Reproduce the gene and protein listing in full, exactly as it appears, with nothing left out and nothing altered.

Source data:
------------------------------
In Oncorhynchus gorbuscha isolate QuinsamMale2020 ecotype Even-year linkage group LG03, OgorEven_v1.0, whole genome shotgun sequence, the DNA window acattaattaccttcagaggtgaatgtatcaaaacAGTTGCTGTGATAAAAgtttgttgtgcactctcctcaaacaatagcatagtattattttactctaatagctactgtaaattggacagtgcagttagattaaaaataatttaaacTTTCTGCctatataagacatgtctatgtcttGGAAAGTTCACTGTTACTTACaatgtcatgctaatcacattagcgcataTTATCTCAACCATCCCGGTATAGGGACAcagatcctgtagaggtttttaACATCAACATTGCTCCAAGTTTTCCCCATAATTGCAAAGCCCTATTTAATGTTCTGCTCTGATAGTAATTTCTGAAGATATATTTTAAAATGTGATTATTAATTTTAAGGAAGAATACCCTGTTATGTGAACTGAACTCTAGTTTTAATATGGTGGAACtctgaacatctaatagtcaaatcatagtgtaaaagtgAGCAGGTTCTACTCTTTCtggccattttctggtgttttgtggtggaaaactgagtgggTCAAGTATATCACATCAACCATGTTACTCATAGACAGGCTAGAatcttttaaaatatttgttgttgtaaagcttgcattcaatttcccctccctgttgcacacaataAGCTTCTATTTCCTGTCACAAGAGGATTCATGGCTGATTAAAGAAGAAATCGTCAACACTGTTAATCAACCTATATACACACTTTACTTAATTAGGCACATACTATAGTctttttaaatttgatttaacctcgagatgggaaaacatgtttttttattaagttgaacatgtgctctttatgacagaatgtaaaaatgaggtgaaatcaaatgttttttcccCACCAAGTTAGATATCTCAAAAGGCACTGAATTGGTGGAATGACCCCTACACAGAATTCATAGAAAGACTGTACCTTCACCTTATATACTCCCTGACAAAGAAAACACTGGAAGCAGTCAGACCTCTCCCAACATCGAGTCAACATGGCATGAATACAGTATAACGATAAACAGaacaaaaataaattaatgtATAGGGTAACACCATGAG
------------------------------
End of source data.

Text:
In Oncorhynchus gorbuscha isolate QuinsamMale2020 ecotype Even-year linkage group LG03, OgorEven_v1.0, whole genome shotgun sequence, the DNA window acattaattaccttcagaggtgaatgtatcaaaacAGTTGCTGTGATAAAAgtttgttgtgcactctcctcaaacaatagcatagtattattttactctaatagctactgtaaattggacagtgcagttagattaaaaataatttaaacTTTCTGCctatataagacatgtctatgtcttGGAAAGTTCACTGTTACTTACaatgtcatgctaatcacattagcgcataTTATCTCAACCATCCCGGTATAGGGACAcagatcctgtagaggtttttaACATCAACATTGCTCCAAGTTTTCCCCATAATTGCAAAGCCCTATTTAATGTTCTGCTCTGATAGTAATTTCTGAAGATATATTTTAAAATGTGATTATTAATTTTAAGGAAGAATACCCTGTTATGTGAACTGAACTCTAGTTTTAATATGGTGGAACtctgaacatctaatagtcaaatcatagtgtaaaagtgAGCAGGTTCTACTCTTTCtggccattttctggtgttttgtggtggaaaactgagtgggTCAAGTATATCACATCAACCATGTTACTCATAGACAGGCTAGAatcttttaaaatatttgttgttgtaaagcttgcattcaatttcccctccctgttgcacacaataAGCTTCTATTTCCTGTCACAAGAGGATTCATGGCTGATTAAAGAAGAAATCGTCAACACTGTTAATCAACCTATATACACACTTTACTTAATTAGGCACATACTATAGTctttttaaatttgatttaacctcgagatgggaaaacatgtttttttattaagttgaacatgtgctctttatgacagaatgtaaaaatgaggtgaaatcaaatgttttttcccCACCAAGTTAGATATCTCAAAAGGCACTGAATTGGTGGAATGACCCCTACACAGAATTCATAGAAAGACTGTACCTTCACCTTATATACTCCCTGACAAAGAAAACACTGGAAGCAGTCAGACCTCTCCCAACATCGAGTCAACATGGCATGAATACAGTATAACGATAAACAGaacaaaaataaattaatgtATAGGGTAACACCATGAG